Disc jockey Jose Cortez, the grinning "Homeboy de Aztlan," is enjoying his little weekend corner of heaven at KNAI radio in El Mirage. First he plays a little something in Spanish, and already there are three callers on hold. Then he throws on Santana's "Oye Como Va," and after that come Earth, Wind & Fire, Selena and then some Commodores, and the Valley's first bilingual radio show in a dozen years is off and corriendo.

Post-It notes slathered with requests are rushed in from outside, where a couple of guys are chasing down the blinking phone lines as fast as they can. One of the guys, James Inghram, is the one who convinced KNAI--otherwise known as Radio Campesina, voice of the Valley's migrant farmworkers--to give the bilingual format a chance. He pops into the studio where Cortez sits amid carry cases of CDs. "They're asking for Little Joe, Selena, El Mafia," he says excitedly. Old and new tejano.

Bilingual radio? Pues, mire--when you're talking about second- and third-generation Hispanics, Cortez, Inghram and others say it makes a lot of sense. Playing a mix of oldies, old-school funk and tejano isn't as strange as one might think.

As Cortez says, "There's a void in the Hispanic market for this type of programming. Everything is either Spanish or Anglo. There's nothing in between."

Huge numbers of American Hispanics, they point out, grew up tapping their feet to American Top 40 music while getting regular doses of Spanish around the house. Maybe it was their parents who babbled bilingual while the radio blared American oldies, or maybe it was the nanas and tatas who spoke the native tongue at weddings, birthdays and quinceaeras. Or it could have been the casual mix of Spanglish heard at tardeadas, backyard gatherings where the extended family got together to listen to tejano music, tell stories, whatever.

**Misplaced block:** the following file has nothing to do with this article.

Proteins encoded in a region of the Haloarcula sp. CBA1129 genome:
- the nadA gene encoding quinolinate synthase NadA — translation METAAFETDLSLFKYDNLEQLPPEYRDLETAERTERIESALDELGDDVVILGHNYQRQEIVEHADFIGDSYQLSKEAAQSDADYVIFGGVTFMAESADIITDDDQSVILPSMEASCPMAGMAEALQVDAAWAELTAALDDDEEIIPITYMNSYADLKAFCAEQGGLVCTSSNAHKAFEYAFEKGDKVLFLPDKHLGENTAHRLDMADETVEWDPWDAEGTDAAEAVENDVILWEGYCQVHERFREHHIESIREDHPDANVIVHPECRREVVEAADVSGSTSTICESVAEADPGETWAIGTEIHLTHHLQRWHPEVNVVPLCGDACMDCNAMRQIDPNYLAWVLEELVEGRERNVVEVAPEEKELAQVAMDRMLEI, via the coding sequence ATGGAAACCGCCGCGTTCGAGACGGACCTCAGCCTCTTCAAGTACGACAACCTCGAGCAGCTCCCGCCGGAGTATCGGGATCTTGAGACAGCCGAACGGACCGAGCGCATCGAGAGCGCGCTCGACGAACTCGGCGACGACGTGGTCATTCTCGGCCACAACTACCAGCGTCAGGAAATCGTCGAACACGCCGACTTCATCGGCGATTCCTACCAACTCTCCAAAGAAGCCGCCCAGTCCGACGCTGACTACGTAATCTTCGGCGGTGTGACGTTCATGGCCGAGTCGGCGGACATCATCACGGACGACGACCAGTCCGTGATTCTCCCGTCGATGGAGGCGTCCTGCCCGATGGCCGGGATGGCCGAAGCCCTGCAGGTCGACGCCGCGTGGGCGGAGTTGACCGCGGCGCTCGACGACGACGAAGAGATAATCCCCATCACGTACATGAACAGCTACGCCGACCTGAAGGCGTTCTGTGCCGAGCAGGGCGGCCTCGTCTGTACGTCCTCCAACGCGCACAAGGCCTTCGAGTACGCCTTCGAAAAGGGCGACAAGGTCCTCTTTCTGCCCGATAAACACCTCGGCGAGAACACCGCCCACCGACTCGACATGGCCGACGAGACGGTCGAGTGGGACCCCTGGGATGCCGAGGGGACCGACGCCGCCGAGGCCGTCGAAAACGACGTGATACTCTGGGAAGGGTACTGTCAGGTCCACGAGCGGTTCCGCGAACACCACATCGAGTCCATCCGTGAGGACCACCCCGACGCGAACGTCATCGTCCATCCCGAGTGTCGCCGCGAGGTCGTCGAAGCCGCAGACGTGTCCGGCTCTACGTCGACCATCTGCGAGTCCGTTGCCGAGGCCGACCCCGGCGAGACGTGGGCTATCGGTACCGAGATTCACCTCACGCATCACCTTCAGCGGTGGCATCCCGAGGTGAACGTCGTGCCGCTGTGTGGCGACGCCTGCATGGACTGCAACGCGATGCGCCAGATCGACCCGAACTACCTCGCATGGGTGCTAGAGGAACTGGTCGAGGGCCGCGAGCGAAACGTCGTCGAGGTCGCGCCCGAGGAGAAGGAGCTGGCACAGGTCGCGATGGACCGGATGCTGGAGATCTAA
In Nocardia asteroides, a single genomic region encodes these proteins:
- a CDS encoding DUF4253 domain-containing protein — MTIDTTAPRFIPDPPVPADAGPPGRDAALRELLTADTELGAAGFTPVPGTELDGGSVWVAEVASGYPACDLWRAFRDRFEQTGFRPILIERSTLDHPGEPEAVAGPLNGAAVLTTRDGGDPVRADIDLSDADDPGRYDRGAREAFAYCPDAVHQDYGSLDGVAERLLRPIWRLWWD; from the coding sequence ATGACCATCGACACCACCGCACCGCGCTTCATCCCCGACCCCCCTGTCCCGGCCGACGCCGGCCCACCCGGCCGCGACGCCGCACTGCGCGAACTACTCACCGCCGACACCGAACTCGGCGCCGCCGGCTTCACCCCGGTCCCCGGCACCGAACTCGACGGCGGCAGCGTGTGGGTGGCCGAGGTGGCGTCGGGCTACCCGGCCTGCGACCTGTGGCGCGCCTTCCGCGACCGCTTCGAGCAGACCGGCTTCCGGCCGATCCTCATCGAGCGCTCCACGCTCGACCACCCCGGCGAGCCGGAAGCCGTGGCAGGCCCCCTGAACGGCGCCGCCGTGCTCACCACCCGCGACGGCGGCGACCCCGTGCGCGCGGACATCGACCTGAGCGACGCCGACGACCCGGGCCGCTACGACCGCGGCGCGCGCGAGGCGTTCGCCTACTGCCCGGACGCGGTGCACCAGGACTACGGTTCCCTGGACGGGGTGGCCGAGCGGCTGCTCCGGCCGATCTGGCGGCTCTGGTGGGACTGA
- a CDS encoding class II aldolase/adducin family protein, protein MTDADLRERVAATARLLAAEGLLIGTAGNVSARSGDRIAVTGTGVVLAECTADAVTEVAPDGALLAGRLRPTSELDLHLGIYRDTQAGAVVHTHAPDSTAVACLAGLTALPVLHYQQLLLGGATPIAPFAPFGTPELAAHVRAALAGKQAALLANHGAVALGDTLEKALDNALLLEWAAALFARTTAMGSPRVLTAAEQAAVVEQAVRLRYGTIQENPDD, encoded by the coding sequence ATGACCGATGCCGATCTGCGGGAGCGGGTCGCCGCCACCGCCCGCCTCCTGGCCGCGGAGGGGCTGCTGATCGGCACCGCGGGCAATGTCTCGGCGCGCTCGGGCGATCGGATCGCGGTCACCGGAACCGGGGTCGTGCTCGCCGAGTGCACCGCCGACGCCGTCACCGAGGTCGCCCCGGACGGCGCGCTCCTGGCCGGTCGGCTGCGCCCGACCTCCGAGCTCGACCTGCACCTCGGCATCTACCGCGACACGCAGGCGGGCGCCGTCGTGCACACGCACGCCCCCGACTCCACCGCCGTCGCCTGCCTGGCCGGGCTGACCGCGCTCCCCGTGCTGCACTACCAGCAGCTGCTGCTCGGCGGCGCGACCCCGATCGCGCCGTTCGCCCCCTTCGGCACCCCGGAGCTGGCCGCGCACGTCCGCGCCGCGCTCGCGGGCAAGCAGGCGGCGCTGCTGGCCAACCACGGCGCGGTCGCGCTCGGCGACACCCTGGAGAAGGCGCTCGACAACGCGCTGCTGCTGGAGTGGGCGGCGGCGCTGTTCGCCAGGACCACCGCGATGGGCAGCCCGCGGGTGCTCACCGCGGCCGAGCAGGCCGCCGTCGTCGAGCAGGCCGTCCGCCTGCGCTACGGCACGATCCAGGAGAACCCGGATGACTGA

The second and third generations are as English-speaking as they come, but they still like getting their Spanish fixes, so when it comes to music, they have to keep punching the radio presets to get the combination they want. That's the demographic Cortez says he's going after. Such listeners have taken station KOHT in Tucson from 15th to ninth in that market with bilingual programming around the clock. The Sunday-night show, says KOHT program director James Rivas, is now first in its time slot. It was tenth three months ago.

"When I got here," Rivas says, "I was saying, 'Okay, if you're a Chinese restaurant, you just serve Chinese food.' But if we're going to be a Chicano station, what do we play? Who says Chicanos just listen to tejano? Who says they just want to hear oldies or old-school? We just mixed it up until we got a balance."
Example: One 40-year-old mom loves Little Joe, who is basically pioneer tejano, but she's not sure she can sit through George Clinton's "Atomic Dog." Her daughter, however, loves that funky old-school butt-shaking stuff and is willing to put up with Little Joe to hear it. "We have a station a whole family can get into," Rivas says. "And with a Latino family, having the whole family together is probably the biggest thing."

So on August 5 and 6, Cortez hit the Valley airwaves on KNAI, 88.3 on the FM dial. He's a known personality, the guy who used to host a barrio-blazing bilingual format on Spanish-language station KVVA in the early Eighties. Then new station ownership came in and fired just about everybody.

Now he's 47 years old, silver-haired and ponytailed, but he's never stopped looking for the chance to do a bilingual show again.

"Aqui llegamos!" he said as he opened the show with sidekick Sonia "Romantica" Moreno. We have arrived.